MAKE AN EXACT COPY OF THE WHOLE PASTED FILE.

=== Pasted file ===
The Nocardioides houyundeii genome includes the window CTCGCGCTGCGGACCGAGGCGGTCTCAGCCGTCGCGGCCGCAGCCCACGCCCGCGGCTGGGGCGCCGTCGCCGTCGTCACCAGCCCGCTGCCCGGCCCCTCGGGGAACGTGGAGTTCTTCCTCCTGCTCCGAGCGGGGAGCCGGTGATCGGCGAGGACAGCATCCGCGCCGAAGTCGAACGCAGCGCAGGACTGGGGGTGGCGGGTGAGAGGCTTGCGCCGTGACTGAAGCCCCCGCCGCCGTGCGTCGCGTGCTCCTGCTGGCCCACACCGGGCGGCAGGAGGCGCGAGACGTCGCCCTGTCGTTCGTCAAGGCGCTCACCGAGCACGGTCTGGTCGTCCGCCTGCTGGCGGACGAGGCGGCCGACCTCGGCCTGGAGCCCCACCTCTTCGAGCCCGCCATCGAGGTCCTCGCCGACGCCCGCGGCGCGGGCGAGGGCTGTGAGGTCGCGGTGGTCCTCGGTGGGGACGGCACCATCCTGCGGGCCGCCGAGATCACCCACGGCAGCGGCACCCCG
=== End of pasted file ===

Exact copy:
The Nocardioides houyundeii genome includes the window CTCGCGCTGCGGACCGAGGCGGTCTCAGCCGTCGCGGCCGCAGCCCACGCCCGCGGCTGGGGCGCCGTCGCCGTCGTCACCAGCCCGCTGCCCGGCCCCTCGGGGAACGTGGAGTTCTTCCTCCTGCTCCGAGCGGGGAGCCGGTGATCGGCGAGGACAGCATCCGCGCCGAAGTCGAACGCAGCGCAGGACTGGGGGTGGCGGGTGAGAGGCTTGCGCCGTGACTGAAGCCCCCGCCGCCGTGCGTCGCGTGCTCCTGCTGGCCCACACCGGGCGGCAGGAGGCGCGAGACGTCGCCCTGTCGTTCGTCAAGGCGCTCACCGAGCACGGTCTGGTCGTCCGCCTGCTGGCGGACGAGGCGGCCGACCTCGGCCTGGAGCCCCACCTCTTCGAGCCCGCCATCGAGGTCCTCGCCGACGCCCGCGGCGCGGGCGAGGGCTGTGAGGTCGCGGTGGTCCTCGGTGGGGACGGCACCATCCTGCGGGCCGCCGAGATCACCCACGGCAGCGGCACCCCG